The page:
Minister announces €235 million for cultural heritage
Open Monument Day was a risk this year, but a success nonetheless, with 290,000 visitors taking to the region’s historical buildings
Churches, castles and cobblestones
By province, East Flanders is receiving the most money, with €62 million going to 113 projects. “East Flanders is of course home to Ghent, which is an art city par excellence,” said Diependaele. “It has Sint-Baafs Cathedral, of course, where a new visitor centre is currently under construction. But there’s also the Flemish Ardennes, where we are shoring up the Tour of Flanders route, including laying some new cobblestones.”
Open Monument Day was limited this year because of the coronavirus crisis, but many historical sites across Flanders were still open for the public. There were also several bike and walking tours, with QR-codes that visitors could scan for information about monuments and heritage sites along the way.
People find it important that cultural heritage is a part of their everyday lives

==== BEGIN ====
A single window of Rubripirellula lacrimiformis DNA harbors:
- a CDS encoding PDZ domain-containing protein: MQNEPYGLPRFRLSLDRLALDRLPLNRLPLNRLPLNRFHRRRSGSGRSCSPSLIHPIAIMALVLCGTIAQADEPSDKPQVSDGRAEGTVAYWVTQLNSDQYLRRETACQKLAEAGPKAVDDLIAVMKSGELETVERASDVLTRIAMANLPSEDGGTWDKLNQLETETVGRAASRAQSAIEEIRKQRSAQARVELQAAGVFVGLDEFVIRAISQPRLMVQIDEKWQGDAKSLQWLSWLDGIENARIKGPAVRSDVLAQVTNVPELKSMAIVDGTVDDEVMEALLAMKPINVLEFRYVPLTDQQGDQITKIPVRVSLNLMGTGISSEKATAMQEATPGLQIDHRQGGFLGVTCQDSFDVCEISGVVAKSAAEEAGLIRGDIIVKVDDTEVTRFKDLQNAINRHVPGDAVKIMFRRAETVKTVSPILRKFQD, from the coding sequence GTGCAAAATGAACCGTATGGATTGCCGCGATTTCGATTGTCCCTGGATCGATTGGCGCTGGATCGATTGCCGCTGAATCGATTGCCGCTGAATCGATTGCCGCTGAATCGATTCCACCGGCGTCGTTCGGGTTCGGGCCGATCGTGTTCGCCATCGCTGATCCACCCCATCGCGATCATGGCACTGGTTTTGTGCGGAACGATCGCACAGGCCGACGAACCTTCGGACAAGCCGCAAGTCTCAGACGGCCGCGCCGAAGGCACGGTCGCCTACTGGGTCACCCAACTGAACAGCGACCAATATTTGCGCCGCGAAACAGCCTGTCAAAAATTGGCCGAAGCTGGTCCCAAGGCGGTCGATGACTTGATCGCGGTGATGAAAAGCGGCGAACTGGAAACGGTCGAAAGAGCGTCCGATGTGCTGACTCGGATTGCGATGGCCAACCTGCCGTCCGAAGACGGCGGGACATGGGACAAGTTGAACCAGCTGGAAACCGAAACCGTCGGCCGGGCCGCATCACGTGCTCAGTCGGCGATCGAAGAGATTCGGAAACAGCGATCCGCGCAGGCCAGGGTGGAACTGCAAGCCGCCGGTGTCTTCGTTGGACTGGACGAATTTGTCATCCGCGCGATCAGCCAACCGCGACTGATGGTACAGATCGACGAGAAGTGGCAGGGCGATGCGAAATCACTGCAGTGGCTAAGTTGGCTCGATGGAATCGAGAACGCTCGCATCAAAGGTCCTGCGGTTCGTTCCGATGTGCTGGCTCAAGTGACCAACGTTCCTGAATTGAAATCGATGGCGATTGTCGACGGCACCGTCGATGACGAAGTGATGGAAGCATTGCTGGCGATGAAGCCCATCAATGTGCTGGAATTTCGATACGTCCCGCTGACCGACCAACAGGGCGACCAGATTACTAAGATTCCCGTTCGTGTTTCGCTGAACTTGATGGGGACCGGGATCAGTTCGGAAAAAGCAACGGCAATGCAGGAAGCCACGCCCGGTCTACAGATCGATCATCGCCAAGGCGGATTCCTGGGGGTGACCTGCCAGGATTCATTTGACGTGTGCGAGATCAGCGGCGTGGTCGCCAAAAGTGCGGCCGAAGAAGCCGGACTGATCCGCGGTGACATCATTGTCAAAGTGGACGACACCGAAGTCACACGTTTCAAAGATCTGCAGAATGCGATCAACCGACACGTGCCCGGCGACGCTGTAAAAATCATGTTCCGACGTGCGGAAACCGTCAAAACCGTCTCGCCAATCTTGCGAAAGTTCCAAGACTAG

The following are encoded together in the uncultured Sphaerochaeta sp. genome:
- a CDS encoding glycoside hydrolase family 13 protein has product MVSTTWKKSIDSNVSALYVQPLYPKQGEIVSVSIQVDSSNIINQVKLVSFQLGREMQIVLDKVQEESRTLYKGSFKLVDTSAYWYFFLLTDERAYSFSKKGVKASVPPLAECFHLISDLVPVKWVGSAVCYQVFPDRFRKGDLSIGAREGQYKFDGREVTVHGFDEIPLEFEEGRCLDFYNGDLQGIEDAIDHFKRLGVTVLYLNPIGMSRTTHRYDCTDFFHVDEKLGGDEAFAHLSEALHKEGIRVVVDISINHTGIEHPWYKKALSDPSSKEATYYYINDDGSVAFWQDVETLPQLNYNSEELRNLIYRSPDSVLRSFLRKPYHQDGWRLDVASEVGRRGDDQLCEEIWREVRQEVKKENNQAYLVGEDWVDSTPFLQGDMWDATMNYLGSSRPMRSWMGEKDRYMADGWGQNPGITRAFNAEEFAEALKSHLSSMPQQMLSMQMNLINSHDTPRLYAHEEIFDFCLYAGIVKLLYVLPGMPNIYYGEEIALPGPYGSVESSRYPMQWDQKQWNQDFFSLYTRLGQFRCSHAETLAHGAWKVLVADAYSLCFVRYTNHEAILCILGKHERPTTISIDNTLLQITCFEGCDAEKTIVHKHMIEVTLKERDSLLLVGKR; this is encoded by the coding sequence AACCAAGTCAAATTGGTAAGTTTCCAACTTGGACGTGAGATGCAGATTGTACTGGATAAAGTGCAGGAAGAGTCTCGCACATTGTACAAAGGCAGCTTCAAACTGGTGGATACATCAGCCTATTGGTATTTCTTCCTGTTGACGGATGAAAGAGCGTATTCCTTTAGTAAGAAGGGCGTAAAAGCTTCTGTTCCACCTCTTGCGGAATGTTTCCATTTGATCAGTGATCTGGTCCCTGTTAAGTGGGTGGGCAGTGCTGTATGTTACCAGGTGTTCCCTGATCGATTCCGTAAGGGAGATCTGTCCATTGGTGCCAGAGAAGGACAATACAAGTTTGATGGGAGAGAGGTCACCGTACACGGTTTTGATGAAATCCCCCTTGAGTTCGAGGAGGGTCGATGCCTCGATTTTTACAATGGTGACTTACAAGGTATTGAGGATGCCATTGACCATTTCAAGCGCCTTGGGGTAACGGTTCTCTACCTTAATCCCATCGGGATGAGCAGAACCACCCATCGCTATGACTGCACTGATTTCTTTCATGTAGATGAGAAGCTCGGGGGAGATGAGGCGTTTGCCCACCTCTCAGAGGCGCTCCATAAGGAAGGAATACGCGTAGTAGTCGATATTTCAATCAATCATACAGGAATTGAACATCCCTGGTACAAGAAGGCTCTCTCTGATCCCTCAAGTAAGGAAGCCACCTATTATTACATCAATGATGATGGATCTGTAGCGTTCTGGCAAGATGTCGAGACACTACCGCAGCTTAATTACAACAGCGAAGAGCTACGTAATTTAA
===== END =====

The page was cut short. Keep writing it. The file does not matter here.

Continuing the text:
Some 290,000 people were recorded visiting historical buildings open yesterday, while another 50,000 scanned QR-codes or took part in another of the event’s digital initiatives. Flanders’ heritage agency Herita is quite happy with the figures, considering Open Monument Day during a normal year sees about 400,000 people taking part.
“People find it important that cultural heritage is a part of their everyday lives and expect that the government plays its part in that,” said Diependaele, who spent his first Open Monument Day yesterday as heritage minister. “We see that local councils are also really involved in taking up this task.”
Photo: The Reddingboot 3 in Ostend, a rescue craft dating from 1948, was a popular site during Open Monument Day. Visitors could climb aboard and learn about the efforts to restore the boat, which offered assistance to ships stranded at sea until 1980